There are striking differences in the incidence and mortality rates of thyroid cancer in men and women. In women it is the most rapidly rising cause of cancer in the US, although its mortality rates have declined by over 30% in the past three decades, more than that of almost any other cancer.21 In sharp contrast, mortality rates of thyroid cancer in men during the same period have risen by nearly 4% and are two-fold those of women, largely because men present at an older age with more advanced tumors than women, making it the most rapidly rising cause of male cancer death in the US.21 This is due to late diagnosis and delayed therapy, reflecting how men utilize the healthcare system. Leenhardt et al.,34 for example, found that the proportion of women referred for evaluation of a thyroid nodule in France has increased over the past two decades, which did not happen in men—a finding which they attributed to two factors; firstly that thyroid disorders are more common in women, and secondly that women are the main consumers of healthcare.36 Men therefore die of thyroid cancer at twice the rate of women because the diagnosis and treatment are delayed and the tumor has often spread beyond the thyroid.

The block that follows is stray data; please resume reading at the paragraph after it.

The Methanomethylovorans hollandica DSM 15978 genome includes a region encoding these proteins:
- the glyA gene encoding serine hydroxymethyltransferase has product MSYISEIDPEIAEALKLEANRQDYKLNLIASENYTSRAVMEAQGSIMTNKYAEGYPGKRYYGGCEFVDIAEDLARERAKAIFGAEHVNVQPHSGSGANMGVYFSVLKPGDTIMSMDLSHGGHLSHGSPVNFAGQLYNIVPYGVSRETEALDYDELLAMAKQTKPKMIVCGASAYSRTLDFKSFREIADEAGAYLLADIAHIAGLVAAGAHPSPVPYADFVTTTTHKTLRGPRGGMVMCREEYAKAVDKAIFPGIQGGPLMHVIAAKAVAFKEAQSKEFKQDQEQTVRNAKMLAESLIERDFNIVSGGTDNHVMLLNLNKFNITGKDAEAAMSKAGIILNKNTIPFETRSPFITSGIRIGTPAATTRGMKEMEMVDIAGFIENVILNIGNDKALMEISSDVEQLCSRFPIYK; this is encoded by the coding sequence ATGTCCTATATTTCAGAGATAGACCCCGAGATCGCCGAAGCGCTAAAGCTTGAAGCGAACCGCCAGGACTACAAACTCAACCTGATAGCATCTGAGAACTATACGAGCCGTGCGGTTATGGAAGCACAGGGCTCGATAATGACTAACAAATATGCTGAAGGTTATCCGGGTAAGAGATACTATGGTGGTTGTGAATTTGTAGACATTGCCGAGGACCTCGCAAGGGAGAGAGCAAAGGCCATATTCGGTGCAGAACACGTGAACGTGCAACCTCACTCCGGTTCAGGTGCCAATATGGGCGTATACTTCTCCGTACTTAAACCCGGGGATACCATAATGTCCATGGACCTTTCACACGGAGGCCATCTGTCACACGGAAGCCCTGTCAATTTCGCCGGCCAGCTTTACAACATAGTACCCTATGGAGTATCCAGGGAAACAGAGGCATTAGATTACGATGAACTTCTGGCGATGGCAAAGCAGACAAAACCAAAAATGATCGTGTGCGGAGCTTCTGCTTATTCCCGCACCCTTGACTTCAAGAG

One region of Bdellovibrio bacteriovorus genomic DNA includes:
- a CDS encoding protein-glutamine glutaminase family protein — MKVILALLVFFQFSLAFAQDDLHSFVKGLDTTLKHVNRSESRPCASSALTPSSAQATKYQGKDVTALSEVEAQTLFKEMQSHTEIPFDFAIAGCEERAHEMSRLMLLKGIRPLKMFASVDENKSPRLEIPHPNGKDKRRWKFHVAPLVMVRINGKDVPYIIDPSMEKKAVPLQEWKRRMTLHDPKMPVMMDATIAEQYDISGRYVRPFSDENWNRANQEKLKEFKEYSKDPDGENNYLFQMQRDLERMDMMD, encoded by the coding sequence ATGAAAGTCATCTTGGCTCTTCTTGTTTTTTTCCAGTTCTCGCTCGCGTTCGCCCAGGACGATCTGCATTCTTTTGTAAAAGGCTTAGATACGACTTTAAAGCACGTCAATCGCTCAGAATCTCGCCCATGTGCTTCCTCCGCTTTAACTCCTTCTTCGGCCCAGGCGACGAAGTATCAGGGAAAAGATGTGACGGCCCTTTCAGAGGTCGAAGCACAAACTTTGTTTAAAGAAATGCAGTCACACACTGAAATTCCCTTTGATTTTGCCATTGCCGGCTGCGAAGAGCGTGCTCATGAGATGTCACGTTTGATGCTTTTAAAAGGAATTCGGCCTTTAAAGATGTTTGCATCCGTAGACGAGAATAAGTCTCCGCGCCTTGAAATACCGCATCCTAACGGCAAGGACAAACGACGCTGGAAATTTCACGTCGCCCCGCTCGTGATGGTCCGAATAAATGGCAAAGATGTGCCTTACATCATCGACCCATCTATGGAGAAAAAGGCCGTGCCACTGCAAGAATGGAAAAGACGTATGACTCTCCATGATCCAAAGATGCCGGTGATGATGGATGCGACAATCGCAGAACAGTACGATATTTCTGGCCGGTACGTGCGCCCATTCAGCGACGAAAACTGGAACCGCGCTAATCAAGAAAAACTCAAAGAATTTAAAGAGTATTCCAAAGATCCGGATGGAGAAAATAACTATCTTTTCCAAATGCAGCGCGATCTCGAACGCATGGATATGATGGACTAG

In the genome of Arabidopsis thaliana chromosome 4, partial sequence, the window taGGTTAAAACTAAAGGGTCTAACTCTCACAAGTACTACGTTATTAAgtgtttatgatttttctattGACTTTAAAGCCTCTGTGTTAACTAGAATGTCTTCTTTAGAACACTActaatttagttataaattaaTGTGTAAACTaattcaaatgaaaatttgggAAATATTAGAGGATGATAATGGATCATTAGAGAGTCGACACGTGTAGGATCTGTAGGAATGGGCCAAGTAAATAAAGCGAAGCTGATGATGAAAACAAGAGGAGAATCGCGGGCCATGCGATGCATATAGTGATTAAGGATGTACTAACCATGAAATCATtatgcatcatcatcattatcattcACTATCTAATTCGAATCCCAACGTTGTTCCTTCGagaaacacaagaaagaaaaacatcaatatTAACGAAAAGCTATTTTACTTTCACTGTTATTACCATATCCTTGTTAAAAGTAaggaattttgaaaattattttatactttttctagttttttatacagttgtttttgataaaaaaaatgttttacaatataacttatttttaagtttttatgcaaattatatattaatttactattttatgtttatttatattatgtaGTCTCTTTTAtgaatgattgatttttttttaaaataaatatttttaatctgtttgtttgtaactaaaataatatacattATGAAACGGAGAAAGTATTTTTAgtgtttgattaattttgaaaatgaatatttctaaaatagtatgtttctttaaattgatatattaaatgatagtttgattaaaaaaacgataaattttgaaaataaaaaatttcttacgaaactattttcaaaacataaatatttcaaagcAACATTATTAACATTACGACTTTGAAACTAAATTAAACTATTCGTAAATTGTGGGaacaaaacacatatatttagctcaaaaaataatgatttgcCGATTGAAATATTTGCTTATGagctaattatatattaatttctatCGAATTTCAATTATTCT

Genetic Alterations Leading to Thyroid Cancer
Over the past several decades, an understanding of the biology and clinical features of thyroid cancer has increased considerably. During this time clinicians have nearly perfected surgical and medical therapies for most thyroid cancer patients and have honed diagnostic paradigms that uncover residual tumor earlier now than has been possible before. Basic investigators have unlocked important secrets about the biology of these tumors, which are now being translated into new targeted treatments.

Tyrosine Kinase
The human genome contains approximately 43 tyrosine kinase (TK)-like genes and 90 protein tyrosine kinases (PTKs), which are enzymes that catalyze the transfer of phosphate from adenosine triphosphate (ATP) to tyrosine residues in polypeptides, the products of which regulate cellular proliferation, survival, differentiation, function, and motility.37 The enormous clinical importance of TKs, which are now regarded as oncogenes, suddenly became clear with the success of imatinib mesylate (Gleevec©), an inhibitor of the breakpoint cluster region-abelson (BCRABL) TK in chronic myeloid leukemia that provided the first breakthrough in targeted cancer chemotherapy.37 There is promise for similar TK-targeted chemotherapy for thyroid cancer.